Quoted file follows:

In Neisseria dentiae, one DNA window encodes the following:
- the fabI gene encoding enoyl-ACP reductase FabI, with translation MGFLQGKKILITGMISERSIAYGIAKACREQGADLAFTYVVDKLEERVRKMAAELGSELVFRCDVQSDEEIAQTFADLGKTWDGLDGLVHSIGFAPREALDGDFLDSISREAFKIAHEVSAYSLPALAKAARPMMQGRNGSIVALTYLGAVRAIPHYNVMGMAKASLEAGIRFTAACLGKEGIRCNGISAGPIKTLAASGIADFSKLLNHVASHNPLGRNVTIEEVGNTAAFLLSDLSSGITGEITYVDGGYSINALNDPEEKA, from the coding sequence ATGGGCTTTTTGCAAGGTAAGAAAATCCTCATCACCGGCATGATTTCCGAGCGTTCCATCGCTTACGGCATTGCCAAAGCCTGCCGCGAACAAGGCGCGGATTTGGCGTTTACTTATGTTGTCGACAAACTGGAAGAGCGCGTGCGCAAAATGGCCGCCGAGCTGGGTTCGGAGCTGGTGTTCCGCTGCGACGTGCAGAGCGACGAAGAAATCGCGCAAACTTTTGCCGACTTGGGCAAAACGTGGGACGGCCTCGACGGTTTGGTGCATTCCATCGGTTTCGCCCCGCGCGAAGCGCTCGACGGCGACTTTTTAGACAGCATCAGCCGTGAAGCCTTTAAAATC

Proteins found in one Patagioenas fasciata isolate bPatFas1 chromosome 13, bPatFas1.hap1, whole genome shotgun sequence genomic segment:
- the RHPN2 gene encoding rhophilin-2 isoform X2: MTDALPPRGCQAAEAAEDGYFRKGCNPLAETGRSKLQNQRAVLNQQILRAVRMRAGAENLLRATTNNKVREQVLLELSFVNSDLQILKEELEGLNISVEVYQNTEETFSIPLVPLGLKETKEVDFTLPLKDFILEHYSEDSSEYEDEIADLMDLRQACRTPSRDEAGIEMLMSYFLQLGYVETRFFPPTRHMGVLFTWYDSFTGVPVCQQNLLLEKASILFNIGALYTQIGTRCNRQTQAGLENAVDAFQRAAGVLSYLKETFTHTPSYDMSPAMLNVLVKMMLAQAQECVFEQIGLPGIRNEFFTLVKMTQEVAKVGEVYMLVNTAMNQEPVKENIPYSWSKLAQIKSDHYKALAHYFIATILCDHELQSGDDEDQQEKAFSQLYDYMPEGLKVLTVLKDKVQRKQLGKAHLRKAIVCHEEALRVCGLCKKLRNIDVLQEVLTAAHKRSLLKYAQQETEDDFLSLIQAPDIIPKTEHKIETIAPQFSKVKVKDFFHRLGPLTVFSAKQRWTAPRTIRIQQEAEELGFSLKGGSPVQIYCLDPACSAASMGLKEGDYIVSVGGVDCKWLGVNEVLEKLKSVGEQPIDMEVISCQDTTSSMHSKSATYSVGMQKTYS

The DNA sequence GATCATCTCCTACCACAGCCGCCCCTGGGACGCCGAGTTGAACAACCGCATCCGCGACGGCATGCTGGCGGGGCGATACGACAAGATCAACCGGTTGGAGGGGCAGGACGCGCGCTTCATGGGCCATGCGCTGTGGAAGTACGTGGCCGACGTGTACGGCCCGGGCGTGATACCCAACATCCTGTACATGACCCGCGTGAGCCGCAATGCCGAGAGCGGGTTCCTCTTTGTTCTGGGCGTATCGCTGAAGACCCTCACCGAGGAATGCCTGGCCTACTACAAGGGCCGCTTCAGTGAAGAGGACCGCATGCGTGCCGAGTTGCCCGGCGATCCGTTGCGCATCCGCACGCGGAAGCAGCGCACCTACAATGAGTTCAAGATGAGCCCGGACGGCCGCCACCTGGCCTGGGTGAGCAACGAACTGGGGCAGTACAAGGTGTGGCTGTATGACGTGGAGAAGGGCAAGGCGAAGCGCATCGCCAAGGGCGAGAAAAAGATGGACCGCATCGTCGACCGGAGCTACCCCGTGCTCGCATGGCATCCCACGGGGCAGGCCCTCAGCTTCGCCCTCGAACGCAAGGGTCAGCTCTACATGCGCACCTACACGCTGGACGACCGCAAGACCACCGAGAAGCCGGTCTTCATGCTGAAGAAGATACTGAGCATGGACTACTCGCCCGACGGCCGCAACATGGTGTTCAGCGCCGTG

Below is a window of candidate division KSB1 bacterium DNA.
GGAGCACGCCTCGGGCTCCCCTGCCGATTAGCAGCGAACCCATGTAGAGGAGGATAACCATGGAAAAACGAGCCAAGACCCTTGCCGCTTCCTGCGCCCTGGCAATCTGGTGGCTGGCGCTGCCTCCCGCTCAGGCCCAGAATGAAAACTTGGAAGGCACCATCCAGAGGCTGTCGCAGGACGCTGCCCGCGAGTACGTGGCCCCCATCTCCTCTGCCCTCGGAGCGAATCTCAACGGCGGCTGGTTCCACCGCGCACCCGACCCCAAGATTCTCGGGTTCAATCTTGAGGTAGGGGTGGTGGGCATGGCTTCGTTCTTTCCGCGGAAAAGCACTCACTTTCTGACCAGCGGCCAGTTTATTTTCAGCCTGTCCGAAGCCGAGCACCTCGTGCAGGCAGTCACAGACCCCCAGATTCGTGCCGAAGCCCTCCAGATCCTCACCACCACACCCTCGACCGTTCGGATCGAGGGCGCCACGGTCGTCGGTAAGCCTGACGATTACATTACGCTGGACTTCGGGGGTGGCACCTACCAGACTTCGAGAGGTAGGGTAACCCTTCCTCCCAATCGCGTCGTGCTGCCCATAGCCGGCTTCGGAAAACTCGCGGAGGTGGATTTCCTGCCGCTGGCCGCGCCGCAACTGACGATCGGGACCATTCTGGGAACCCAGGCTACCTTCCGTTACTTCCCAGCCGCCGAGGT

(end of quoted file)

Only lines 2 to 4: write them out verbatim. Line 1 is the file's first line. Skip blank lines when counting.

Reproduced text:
- the fabI gene encoding enoyl-ACP reductase FabI, with translation MGFLQGKKILITGMISERSIAYGIAKACREQGADLAFTYVVDKLEERVRKMAAELGSELVFRCDVQSDEEIAQTFADLGKTWDGLDGLVHSIGFAPREALDGDFLDSISREAFKIAHEVSAYSLPALAKAARPMMQGRNGSIVALTYLGAVRAIPHYNVMGMAKASLEAGIRFTAACLGKEGIRCNGISAGPIKTLAASGIADFSKLLNHVASHNPLGRNVTIEEVGNTAAFLLSDLSSGITGEITYVDGGYSINALNDPEEKA, from the coding sequence ATGGGCTTTTTGCAAGGTAAGAAAATCCTCATCACCGGCATGATTTCCGAGCGTTCCATCGCTTACGGCATTGCCAAAGCCTGCCGCGAACAAGGCGCGGATTTGGCGTTTACTTATGTTGTCGACAAACTGGAAGAGCGCGTGCGCAAAATGGCCGCCGAGCTGGGTTCGGAGCTGGTGTTCCGCTGCGACGTGCAGAGCGACGAAGAAATCGCGCAAACTTTTGCCGACTTGGGCAAAACGTGGGACGGCCTCGACGGTTTGGTGCATTCCATCGGTTTCGCCCCGCGCGAAGCGCTCGACGGCGACTTTTTAGACAGCATCAGCCGTGAAGCCTTTAAAATC

Proteins found in one Patagioenas fasciata isolate bPatFas1 chromosome 13, bPatFas1.hap1, whole genome shotgun sequence genomic segment:
- the RHPN2 gene encoding rhophilin-2 isoform X2: MTDALPPRGCQAAEAAEDGYFRKGCNPLAETGRSKLQNQRAVLNQQILRAVRMRAGAENLLRATTNNKVREQVLLELSFVNSDLQILKEELEGLNISVEVYQNTEETFSIPLVPLGLKETKEVDFTLPLKDFILEHYSEDSSEYEDEIADLMDLRQACRTPSRDEAGIEMLMSYFLQLGYVETRFFPPTRHMGVLFTWYDSFTGVPVCQQNLLLEKASILFNIGALYTQIGTRCNRQTQAGLENAVDAFQRAAGVLSYLKETFTHTPSYDMSPAMLNVLVKMMLAQAQECVFEQIGLPGIRNEFFTLVKMTQEVAKVGEVYMLVNTAMNQEPVKENIPYSWSKLAQIKSDHYKALAHYFIATILCDHELQSGDDEDQQEKAFSQLYDYMPEGLKVLTVLKDKVQRKQLGKAHLRKAIVCHEEALRVCGLCKKLRNIDVLQEVLTAAHKRSLLKYAQQETEDDFLSLIQAPDIIPKTEHKIETIAPQFSKVKVKDFFHRLGPLTVFSAKQRWTAPRTIRIQQEAEELGFSLKGGSPVQIYCLDPACSAASMGLKEGDYIVSVGGVDCKWLGVNEVLEKLKSVGEQPIDMEVISCQDTTSSMHSKSATYSVGMQKTYS